China's narrow focus on oil in South Sudan won't work: U.S. envoy

WASHINGTON Wed Jan 30, 2013 10:10pm EST

Newly appointed U.S. special envoy for Sudan Princeton Lyman speaks during a joint news conference with Sudan's Foreign Minister Ali Karti in Khartoum April 6, 2011. REUTERS/Mohamed Nureldin Abdallah

Newly appointed U.S. special envoy for Sudan Princeton Lyman speaks during a joint news conference with Sudan's Foreign Minister Ali Karti in Khartoum April 6, 2011.

Credit: Reuters/Mohamed Nureldin Abdallah

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WASHINGTON (Reuters) - China needs to move beyond a narrow focus on oil issues in South Sudan and help tackle that country's larger political disputes with Sudan, the outgoing U.S. special envoy to the two African states said on Wednesday.

Ambassador Princeton Lyman said he had worked closely with Chinese officials more than two years, during which time South Sudan seceded from Sudan in 2011 to become the world's newest nation.

China is Sudan's biggest ally and is the largest investor in the oil industry there and in South Sudan - a position that Western diplomats say gives Beijing the best chance of defusing tensions between Khartoum and Juba over sharing oil wealth and ending violence on both sides of their shared boundary.

But Lyman said the disputes, which have shut down landlocked South Sudan's oil output, underscore the limits of staying aloof from political problems.

"They have weighed in very significantly on the oil issue. But what China doesn't like to do is to get involved in some of the underlying political problems that are keeping the oil from flowing," he told reporters in Washington.

"Without that stability and (with) the danger of conflict on the border, the chances of having a long-term productive oil sector is threatened, so they can't just concentrate on the oil and just pretend that the other things aren't bearing on it," he said.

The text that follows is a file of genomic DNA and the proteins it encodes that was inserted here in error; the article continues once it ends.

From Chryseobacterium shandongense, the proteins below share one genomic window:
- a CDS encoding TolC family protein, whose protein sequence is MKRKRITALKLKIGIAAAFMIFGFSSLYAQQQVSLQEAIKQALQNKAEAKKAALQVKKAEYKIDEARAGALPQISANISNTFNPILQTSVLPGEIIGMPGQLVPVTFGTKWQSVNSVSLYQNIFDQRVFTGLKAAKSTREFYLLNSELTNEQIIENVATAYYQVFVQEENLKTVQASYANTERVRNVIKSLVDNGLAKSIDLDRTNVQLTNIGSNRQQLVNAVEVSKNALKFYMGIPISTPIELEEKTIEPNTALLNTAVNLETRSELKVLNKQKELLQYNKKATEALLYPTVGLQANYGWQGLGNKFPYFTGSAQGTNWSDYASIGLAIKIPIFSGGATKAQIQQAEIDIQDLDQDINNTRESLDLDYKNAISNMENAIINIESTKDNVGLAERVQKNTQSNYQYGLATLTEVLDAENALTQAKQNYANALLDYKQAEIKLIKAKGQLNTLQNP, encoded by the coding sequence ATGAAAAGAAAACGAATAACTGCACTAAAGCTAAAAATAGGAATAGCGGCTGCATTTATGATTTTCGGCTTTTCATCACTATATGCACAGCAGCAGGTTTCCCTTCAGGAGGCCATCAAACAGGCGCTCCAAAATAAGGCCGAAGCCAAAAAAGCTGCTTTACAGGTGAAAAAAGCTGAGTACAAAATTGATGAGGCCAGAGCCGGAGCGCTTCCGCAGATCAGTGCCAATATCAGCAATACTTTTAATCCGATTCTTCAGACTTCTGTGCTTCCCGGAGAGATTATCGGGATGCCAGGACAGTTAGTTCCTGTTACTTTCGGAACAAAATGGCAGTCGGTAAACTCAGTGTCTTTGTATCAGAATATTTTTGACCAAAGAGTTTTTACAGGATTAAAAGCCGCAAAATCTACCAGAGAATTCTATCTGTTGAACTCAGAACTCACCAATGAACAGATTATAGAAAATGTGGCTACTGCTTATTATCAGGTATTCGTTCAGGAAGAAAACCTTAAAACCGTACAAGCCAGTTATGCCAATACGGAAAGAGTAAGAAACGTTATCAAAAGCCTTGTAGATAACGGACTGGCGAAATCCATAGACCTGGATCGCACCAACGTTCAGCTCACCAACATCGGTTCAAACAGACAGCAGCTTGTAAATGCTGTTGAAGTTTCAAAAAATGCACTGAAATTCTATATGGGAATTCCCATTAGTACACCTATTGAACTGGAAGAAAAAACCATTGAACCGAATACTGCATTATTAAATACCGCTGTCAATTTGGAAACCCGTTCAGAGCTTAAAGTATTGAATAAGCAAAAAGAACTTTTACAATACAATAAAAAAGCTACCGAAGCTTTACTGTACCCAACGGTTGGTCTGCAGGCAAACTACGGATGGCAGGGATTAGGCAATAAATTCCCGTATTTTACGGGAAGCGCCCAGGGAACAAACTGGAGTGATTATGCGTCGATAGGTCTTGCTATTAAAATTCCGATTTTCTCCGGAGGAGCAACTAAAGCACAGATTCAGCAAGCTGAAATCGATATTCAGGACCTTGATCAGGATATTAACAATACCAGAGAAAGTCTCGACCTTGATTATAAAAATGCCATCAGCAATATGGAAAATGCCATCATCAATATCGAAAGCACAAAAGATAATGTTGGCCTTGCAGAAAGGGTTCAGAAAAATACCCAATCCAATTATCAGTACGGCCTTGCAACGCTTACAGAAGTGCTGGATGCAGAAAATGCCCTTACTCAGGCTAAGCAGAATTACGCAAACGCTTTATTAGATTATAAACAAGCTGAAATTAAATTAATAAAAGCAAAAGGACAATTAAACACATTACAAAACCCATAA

China has long held up as its foreign policy mantra non-interference in countries' internal affairs, a principle it first enunciated in 1954 - long before it was an economic power with interests around the globe.

(Reporting by Paul Eckert; Editing by Cynthia Osterman)

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Comments (2)
DeanMJackson wrote:
The article reads, “China has long held up as its foreign policy mantra non-interference in countries’ internal affairs, a principle it first enunciated in 1954 – long before it was an economic power with interests around the globe.”

Then what was China doing in South Vietnam during the height of the war there? Most of the NVA regiments American ground forces fought in South Vietnam were actually Chinese regiments, where the Chinese combatants were attired in NVA uniforms.

Communist China intervenes only when it has to (as in the case of its assistance to fellow comrades in North Vietnam during the Vietnam War).
Otherwise Communist China is a signatory to the “Long-Range Policy”, the “new” strategy all Communist nations signed onto in 1960 to defeat the West with. This strategy doesn’t require China to meddle in the internal affairs of its enemies in the West (Moscow can take care of the “meddling”). China and the USSR will move against the West in one swift move when the time is right. This move will come after China itself undergoes the fake collapse of its [Communist] government, which the USSR implemented in late 1991.

Once China fakes its collapse, then watch Mexico request the “assistance” of the new “democratic” China in suppressing the then spreading “drug wars” (and fraudulent “drug wars”; the “drug wars” were inspired by Mexico City in consultation with Moscow and Beijing as a pretext for having “democratic” Chinese troops on Mexican territory) there.

Jan 31, 2013 12:40am EST  --  Report as abuse
What was China doing in South vietnam during the height of the war there? Precious, why was any other country doing in Vietname after WWII especially across the globe? It’s okay to use China as world’s sweatshop but it’s not okay for China to compete in the world stage? Chinese developed gunpowders for suppose elixir, later on fire works and limited miliary roles, ohh boy we don’t need to get into who’s the naughty one here.

Jan 31, 2013 2:27pm EST  --  Report as abuse
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